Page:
From a distinct perspective, interestingly, the intervention from none to non-restrictive and relicensable (e.g., MIT), and to restrictive, highly restrictive and relicensable (i.e., dual licensed) led to an attractiveness reduction (see from A → B and A → G in Table 5). At this moment, one can only wonder the actual reasons for such findings in a case-specific manner, but the general theoretical interpretation is that relevant stakeholders’ interests were harmed due to the project license change, affecting its consequent attractiveness.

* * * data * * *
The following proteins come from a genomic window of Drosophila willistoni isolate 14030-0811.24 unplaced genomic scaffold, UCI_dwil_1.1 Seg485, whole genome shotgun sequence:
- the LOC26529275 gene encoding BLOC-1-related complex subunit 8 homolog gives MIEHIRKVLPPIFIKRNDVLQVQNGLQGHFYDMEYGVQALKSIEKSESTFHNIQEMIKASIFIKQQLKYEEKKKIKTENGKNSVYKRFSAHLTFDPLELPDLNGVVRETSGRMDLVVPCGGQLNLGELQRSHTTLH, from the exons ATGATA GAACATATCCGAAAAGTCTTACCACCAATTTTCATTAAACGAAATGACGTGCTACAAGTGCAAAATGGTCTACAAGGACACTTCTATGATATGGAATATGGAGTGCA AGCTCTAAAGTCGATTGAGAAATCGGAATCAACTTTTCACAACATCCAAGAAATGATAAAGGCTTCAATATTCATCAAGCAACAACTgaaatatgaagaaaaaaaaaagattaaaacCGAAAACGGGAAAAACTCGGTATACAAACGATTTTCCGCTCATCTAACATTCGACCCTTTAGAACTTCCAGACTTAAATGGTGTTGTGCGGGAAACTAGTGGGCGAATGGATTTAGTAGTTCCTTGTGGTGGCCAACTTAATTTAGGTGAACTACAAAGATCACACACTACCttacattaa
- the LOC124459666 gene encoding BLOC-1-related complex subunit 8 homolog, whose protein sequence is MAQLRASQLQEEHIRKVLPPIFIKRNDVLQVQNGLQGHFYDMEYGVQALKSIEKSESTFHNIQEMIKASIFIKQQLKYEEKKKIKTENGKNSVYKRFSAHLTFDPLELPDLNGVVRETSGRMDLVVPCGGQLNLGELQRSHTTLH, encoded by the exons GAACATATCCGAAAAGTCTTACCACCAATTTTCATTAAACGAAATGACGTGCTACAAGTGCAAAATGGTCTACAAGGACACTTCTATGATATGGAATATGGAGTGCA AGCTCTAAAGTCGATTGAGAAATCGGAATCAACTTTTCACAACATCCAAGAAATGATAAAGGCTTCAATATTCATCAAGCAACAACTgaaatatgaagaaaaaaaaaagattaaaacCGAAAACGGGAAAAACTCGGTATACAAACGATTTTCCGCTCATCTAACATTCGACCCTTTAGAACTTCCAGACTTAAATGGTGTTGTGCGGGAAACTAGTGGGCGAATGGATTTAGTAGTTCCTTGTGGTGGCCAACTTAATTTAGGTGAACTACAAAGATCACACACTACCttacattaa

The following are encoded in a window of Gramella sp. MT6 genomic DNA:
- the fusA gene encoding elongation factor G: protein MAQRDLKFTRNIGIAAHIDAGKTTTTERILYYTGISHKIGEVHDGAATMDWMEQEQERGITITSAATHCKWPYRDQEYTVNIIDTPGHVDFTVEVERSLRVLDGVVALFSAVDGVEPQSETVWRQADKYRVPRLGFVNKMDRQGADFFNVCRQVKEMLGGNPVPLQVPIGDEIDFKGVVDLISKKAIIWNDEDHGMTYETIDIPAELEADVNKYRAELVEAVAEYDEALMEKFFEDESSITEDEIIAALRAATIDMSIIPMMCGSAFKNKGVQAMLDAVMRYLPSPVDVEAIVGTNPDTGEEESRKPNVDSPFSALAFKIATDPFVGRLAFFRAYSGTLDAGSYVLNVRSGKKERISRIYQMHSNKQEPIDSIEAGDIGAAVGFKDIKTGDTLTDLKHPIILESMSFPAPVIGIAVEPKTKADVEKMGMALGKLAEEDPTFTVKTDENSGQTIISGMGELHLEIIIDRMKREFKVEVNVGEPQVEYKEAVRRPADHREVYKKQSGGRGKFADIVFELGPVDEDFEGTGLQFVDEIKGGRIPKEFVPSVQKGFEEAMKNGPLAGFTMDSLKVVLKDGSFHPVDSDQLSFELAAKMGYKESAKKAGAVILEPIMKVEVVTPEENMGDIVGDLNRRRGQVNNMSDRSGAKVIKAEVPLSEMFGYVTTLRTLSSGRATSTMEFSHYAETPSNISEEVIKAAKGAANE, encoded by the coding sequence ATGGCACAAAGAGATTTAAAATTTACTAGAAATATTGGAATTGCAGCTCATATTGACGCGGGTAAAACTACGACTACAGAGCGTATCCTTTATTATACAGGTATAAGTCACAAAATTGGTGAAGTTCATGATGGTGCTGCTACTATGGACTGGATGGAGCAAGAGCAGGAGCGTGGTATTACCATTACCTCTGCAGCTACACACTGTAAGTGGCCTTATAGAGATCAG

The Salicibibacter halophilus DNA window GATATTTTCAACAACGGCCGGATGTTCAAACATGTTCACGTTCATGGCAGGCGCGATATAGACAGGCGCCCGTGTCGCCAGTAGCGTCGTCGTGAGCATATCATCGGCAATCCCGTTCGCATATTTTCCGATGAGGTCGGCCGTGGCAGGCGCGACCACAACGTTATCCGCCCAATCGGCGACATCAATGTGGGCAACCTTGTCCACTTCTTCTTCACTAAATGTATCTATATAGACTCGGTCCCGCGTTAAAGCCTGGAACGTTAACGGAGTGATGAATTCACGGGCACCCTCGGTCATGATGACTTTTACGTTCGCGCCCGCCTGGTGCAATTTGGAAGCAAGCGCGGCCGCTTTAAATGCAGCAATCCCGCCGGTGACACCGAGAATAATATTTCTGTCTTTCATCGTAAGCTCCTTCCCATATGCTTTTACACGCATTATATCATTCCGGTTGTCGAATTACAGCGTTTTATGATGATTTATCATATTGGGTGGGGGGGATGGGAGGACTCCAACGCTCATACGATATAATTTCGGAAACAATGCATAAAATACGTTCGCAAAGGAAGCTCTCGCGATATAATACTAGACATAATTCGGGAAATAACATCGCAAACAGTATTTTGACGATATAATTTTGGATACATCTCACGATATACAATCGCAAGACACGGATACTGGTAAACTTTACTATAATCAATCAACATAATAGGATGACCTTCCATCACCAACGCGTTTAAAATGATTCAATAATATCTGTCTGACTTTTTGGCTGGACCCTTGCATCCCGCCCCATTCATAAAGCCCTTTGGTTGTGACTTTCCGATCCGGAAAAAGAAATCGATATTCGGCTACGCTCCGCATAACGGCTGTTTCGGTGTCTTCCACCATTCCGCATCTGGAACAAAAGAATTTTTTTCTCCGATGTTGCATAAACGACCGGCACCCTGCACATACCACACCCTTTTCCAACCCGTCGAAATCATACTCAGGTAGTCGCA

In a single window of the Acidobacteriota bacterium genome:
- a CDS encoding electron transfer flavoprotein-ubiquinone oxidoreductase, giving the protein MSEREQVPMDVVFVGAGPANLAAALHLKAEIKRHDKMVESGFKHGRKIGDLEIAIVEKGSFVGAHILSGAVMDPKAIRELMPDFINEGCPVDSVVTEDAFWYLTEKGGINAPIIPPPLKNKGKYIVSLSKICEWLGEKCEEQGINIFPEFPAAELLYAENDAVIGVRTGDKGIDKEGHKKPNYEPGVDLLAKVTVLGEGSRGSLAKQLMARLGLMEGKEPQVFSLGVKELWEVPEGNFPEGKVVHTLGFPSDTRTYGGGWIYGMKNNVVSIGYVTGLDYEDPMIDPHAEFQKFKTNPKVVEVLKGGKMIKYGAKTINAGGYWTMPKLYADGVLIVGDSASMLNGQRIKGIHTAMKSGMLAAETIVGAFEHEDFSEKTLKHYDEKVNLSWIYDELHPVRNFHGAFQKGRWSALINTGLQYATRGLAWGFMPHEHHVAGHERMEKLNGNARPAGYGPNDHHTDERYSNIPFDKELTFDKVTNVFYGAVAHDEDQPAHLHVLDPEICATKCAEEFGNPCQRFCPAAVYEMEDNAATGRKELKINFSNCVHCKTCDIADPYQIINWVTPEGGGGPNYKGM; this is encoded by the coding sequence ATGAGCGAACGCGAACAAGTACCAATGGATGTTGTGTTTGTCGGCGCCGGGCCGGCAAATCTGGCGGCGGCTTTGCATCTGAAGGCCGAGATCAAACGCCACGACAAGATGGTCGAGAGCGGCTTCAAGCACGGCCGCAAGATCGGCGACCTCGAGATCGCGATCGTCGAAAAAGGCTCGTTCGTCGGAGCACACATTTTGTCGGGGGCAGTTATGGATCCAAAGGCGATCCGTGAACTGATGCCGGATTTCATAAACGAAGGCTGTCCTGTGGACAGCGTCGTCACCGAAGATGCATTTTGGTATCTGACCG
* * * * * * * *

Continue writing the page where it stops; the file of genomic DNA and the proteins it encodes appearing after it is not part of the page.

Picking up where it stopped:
Together, these findings related to the managerial decision of having no license specified can probably be interpreted in several ways, such as a sign of a not welcoming market to unregulated software, easier to suffer litigation, if you consider that a managerial change to not having a license specified is always detrimental. However, from another perspective, projects with no license can still be considered attractive, suggesting the possibility that the regular user does not take the license into account at all. Perhaps both explanations are valid and complementary, as the attractiveness measure adopted in this research groups the effects on developers and users together (downloads and membership numbers), and only future research can sort this out. Attractiveness is a cause that these variables have in common, but most likely it is not the only one (the first principal component extracted, for example, explains 64% of the variance, and so 36% is not due to this attractiveness measure). Future studies can dig into this line of inquiry, studying these indicators separately as well.